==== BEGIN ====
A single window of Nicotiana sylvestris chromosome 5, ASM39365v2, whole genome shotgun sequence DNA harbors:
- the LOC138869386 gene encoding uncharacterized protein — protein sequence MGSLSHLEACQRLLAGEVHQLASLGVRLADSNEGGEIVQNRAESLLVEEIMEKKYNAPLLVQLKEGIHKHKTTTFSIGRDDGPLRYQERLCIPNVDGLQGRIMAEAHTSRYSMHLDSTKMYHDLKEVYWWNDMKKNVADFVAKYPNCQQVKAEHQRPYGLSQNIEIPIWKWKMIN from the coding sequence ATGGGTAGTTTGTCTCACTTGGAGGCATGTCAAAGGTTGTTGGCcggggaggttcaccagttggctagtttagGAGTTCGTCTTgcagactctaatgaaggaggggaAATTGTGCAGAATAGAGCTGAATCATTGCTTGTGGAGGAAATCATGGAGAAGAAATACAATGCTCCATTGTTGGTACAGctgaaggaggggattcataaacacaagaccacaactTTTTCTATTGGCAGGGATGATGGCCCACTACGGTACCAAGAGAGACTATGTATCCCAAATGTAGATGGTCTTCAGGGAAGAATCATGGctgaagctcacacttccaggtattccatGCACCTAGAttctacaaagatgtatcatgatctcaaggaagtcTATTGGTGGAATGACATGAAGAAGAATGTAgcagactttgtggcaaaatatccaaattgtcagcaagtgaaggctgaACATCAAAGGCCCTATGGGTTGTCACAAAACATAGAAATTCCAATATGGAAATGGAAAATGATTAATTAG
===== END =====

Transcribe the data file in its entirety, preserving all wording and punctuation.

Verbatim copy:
A single window of Nicotiana sylvestris chromosome 5, ASM39365v2, whole genome shotgun sequence DNA harbors:
- the LOC138869386 gene encoding uncharacterized protein — protein sequence MGSLSHLEACQRLLAGEVHQLASLGVRLADSNEGGEIVQNRAESLLVEEIMEKKYNAPLLVQLKEGIHKHKTTTFSIGRDDGPLRYQERLCIPNVDGLQGRIMAEAHTSRYSMHLDSTKMYHDLKEVYWWNDMKKNVADFVAKYPNCQQVKAEHQRPYGLSQNIEIPIWKWKMIN from the coding sequence ATGGGTAGTTTGTCTCACTTGGAGGCATGTCAAAGGTTGTTGGCcggggaggttcaccagttggctagtttagGAGTTCGTCTTgcagactctaatgaaggaggggaAATTGTGCAGAATAGAGCTGAATCATTGCTTGTGGAGGAAATCATGGAGAAGAAATACAATGCTCCATTGTTGGTACAGctgaaggaggggattcataaacacaagaccacaactTTTTCTATTGGCAGGGATGATGGCCCACTACGGTACCAAGAGAGACTATGTATCCCAAATGTAGATGGTCTTCAGGGAAGAATCATGGctgaagctcacacttccaggtattccatGCACCTAGAttctacaaagatgtatcatgatctcaaggaagtcTATTGGTGGAATGACATGAAGAAGAATGTAgcagactttgtggcaaaatatccaaattgtcagcaagtgaaggctgaACATCAAAGGCCCTATGGGTTGTCACAAAACATAGAAATTCCAATATGGAAATGGAAAATGATTAATTAG